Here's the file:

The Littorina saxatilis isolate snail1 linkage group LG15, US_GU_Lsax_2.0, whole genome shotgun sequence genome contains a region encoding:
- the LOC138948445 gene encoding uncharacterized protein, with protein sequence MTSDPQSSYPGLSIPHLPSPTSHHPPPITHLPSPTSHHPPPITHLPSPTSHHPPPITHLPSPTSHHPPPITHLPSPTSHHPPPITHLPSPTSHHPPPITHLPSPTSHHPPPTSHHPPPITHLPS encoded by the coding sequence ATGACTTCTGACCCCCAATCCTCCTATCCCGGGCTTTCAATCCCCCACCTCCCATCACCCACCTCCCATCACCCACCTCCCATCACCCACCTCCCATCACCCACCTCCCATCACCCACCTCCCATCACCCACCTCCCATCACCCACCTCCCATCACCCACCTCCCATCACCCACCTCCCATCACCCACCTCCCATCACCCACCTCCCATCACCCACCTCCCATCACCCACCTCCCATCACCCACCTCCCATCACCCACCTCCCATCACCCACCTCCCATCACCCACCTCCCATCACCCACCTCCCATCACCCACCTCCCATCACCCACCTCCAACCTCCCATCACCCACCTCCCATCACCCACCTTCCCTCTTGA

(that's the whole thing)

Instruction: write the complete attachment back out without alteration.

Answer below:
The Littorina saxatilis isolate snail1 linkage group LG15, US_GU_Lsax_2.0, whole genome shotgun sequence genome contains a region encoding:
- the LOC138948445 gene encoding uncharacterized protein, with protein sequence MTSDPQSSYPGLSIPHLPSPTSHHPPPITHLPSPTSHHPPPITHLPSPTSHHPPPITHLPSPTSHHPPPITHLPSPTSHHPPPITHLPSPTSHHPPPITHLPSPTSHHPPPTSHHPPPITHLPS encoded by the coding sequence ATGACTTCTGACCCCCAATCCTCCTATCCCGGGCTTTCAATCCCCCACCTCCCATCACCCACCTCCCATCACCCACCTCCCATCACCCACCTCCCATCACCCACCTCCCATCACCCACCTCCCATCACCCACCTCCCATCACCCACCTCCCATCACCCACCTCCCATCACCCACCTCCCATCACCCACCTCCCATCACCCACCTCCCATCACCCACCTCCCATCACCCACCTCCCATCACCCACCTCCCATCACCCACCTCCCATCACCCACCTCCCATCACCCACCTCCCATCACCCACCTCCCATCACCCACCTCCCATCACCCACCTCCAACCTCCCATCACCCACCTCCCATCACCCACCTTCCCTCTTGA